Senator Burns said: “The Health Insurance Marketplace Modernization and
    Affordability Act represents the best opportunity to bring affordable health insurance to small businesses in Montana and across the nation. I know this is a goal for all Senators, and I look forward to working with members from both sides of the aisle in achieving this important goal.”

    Enzi praised the support of Senator Nelson and Senator Burns, the bill’s cosponsors, saying: “I’m pleased to be joined by my colleagues, Senator Nelson and Senator Burns. They bring invaluable experience to this effort and I am grateful for their commitment to this issue.”

    A report prepared by the Milwaukee firm of Mercer Oliver Wyman, Inc. for the
    National Small Business Association found that the Enzi-Nelson-Burns bill would reduce health insurance costs for small business by 12 percent. In today’s dollars - about $1,000 per employee; and, would reduce the number of uninsured in working families by 8 percent - or approximately 1 million people.
  5. Arnie


    What else would you expect from an industry that is highly regulated and highly subsidized?
  6. I always wondered why somebody like Kaiser Permanente or a huge group of Dr's didn't put together a non profit medical insurance company and crush all the insurers.

    Competition is the best medicine.
  7. They are competing all right, they are competing to sign up and keep as many healthy members and weed out as many sick people and/or risk groups as they possibly can. There is an inherent conflict of interest between health insurance companies and patients which can't be resolved by the free market, assuming of course that the primary objective of the industry is to take care of the sick as opposed to maximizing profits.

    At any rate, the survey is not about the cost of health care in the US which we all know is outrageous, it's about the quality of health services which is also outrageous.
  8. maxpi


    My mom was very savvy about diet, American Indian and grew up on a farm, I continue in that. [well, except for the farm] Don't waste your money on these doctors for cures, only for diagnosis. Find your own cures if you are savvy enough.

    Better/cheaper/safer if you are a savvy consumer of supplements. Get them only from an FDA approved facility and only if they are formulated by PhD's/MD's.
  9. That bill is pure crap. Unless they are plunking down the cash to start their own HMO or insurance organization, they will still have to buy their policies from existing insurers. In which case, insurers will salivate and kiss their potential new clients' asses to get the contracts signed and jack the premiums at a later date to make up the difference. I've seen that proposed bill and it does nothing to address the issue of reimbursement on the part of insurers and the guarantee of a stable payment structure. It only accomplishes 3 things from what I can tell:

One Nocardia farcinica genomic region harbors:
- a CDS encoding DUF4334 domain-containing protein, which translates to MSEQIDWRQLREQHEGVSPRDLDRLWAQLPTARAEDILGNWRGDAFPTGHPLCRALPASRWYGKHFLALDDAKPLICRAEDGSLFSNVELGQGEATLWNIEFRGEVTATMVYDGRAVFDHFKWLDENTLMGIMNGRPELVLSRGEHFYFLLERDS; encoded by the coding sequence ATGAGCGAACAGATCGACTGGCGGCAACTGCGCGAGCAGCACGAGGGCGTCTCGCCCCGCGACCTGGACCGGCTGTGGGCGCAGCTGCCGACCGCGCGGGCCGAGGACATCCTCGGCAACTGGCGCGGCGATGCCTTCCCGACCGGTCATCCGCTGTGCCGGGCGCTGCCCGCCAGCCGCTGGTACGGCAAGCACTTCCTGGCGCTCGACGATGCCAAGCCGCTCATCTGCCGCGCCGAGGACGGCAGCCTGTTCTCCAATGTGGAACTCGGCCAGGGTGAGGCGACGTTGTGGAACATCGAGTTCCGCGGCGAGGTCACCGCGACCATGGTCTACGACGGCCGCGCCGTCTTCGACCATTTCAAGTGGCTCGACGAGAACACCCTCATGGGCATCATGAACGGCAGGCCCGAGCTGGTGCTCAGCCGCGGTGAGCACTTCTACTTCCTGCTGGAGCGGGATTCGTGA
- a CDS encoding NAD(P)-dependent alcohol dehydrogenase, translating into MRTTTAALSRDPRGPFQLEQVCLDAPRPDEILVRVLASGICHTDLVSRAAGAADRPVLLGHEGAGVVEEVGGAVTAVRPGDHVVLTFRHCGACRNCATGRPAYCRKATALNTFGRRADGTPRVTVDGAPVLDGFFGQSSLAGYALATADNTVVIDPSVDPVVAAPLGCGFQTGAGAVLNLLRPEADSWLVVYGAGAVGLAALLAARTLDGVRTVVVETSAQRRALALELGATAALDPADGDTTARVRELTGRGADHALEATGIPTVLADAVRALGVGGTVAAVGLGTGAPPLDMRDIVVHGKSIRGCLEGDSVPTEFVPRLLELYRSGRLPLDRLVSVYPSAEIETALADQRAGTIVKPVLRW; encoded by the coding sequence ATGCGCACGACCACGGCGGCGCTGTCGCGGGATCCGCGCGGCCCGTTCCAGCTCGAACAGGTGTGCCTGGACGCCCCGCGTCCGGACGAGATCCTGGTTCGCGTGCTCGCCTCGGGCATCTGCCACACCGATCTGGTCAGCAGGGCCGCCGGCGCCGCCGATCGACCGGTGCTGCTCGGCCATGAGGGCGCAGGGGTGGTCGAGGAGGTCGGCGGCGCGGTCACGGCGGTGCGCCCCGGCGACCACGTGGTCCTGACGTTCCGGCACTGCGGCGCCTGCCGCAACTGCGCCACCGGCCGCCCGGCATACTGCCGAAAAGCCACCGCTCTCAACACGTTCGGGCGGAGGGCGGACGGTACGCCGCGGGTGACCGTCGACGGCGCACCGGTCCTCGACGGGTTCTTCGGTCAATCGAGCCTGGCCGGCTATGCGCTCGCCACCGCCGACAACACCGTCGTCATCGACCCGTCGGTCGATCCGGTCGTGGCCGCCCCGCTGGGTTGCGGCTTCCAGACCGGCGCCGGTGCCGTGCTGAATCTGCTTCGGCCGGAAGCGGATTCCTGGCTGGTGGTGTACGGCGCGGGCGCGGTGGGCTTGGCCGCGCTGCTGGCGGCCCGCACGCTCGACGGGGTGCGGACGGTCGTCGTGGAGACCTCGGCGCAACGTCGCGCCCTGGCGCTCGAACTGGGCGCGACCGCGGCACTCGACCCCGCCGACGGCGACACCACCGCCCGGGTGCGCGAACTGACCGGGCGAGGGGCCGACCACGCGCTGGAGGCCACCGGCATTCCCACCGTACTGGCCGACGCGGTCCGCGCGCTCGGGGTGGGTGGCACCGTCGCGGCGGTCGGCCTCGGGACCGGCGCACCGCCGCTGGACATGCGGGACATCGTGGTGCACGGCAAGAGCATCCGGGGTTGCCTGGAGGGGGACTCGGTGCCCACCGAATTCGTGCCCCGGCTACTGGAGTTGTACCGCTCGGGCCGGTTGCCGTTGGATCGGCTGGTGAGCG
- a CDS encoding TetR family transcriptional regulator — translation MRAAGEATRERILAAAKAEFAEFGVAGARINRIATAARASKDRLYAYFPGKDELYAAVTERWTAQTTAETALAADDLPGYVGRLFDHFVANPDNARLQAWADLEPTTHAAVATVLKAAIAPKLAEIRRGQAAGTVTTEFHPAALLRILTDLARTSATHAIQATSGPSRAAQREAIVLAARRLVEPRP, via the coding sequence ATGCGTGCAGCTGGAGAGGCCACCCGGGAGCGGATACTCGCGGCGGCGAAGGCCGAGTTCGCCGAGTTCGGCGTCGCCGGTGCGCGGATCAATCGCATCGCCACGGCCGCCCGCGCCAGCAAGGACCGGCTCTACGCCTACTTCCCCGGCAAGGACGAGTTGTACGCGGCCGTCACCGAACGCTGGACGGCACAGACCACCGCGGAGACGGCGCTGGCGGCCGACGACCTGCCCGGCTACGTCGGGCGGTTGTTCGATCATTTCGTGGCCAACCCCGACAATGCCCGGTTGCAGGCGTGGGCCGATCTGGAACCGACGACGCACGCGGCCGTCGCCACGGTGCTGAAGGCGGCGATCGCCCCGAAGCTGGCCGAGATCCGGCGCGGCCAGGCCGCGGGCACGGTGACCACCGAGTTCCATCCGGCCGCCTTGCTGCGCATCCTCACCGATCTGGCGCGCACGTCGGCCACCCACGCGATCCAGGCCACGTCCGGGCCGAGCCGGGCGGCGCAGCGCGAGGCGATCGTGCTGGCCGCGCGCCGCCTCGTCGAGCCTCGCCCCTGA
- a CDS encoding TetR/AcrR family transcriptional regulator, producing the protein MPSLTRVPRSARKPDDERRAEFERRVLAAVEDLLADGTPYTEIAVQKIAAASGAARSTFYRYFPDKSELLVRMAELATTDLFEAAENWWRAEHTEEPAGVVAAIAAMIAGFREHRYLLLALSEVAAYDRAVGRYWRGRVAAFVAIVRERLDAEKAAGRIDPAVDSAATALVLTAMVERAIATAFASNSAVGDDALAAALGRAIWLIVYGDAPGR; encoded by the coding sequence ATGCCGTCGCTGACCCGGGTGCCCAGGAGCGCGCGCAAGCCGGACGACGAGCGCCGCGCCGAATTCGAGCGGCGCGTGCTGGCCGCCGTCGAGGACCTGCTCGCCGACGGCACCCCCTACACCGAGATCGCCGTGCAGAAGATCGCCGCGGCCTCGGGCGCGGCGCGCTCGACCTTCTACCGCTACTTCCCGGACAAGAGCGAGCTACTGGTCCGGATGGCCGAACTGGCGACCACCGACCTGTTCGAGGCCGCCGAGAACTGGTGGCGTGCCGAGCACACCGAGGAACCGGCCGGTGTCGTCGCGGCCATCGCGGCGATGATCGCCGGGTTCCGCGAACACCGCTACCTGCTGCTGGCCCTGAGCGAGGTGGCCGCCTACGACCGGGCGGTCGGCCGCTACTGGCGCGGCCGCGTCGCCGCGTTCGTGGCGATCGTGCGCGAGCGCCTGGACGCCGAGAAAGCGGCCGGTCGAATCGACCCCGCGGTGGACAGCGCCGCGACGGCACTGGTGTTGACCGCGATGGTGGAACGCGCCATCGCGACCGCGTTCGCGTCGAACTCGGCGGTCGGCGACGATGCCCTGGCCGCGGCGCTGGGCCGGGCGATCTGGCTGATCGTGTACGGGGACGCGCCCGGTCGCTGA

1) Create yet another group of lobbyists; like we don't have enough.
    2) Create another large organizational client structure for insurers to screw over.
    3) Create a pile of crap that's supposed to pass as legislative proof to their constituents that they are actually accomplishing something meaningful to help solve the problem.

    Although it's a noble venture and I wish someone would step up and do it, I don't see it happening any time soon for a couple of simple reasons. First of all, it would take a ton of risk capital to even get it started. Even the combined wealth of all physicians in this country wouldn't come close to being adequate. It would take the combined effort and generosity of some extremely wealthy individuals to make it happen. Second of all, it would have to operate at a serious loss for God knows how long before it could become self-sustaining. The enormously high risk of having ones name involved in a potential failing venture like this is enough to keep a lot of the serious money away.

    At this point, competition has become a huge part of the problem. The drive to cut costs at all costs is creating enormous holes in both coverage and reimbursement practices. You're not selling burgers here. This industry behaves like no other within a capitalistic market.

    Insurers can only make money in 3 ways; none of which is good for the insured or the providers that service their needs:
    1) Charge the client higher premiums and deductibles.
    2) Limit coverage.
    3) Save money by inventing ways to pay the providers less.

    No amount of competition is going to change those facts.

    Unfortunately, in the existing system, quality of care, in a lot of ways, is directly linked to the costs involved. Like I said in another thread, the reimbursement systems used by insurers force healthcare providers to concentrate their efforts on specific practices and procedures that are profitable just to stay in business. When you factor the shortage of skilled practitioners into the issue, it's no wonder why quality of care for such a large percentage of individuals is terrible. Like it or not, money is an enormous part of the problem.

    While preventative medicine has merit, sooner or later, you're going to need to use the system. There is no substitute for a good provider when you are in agony. No amount of herbs and home remedies is going to help you. Of course, you have the right to be stubborn about it. So, good luck with that home root canal kit or do-it-yourself prostate exam.
    #10     Mar 16, 2006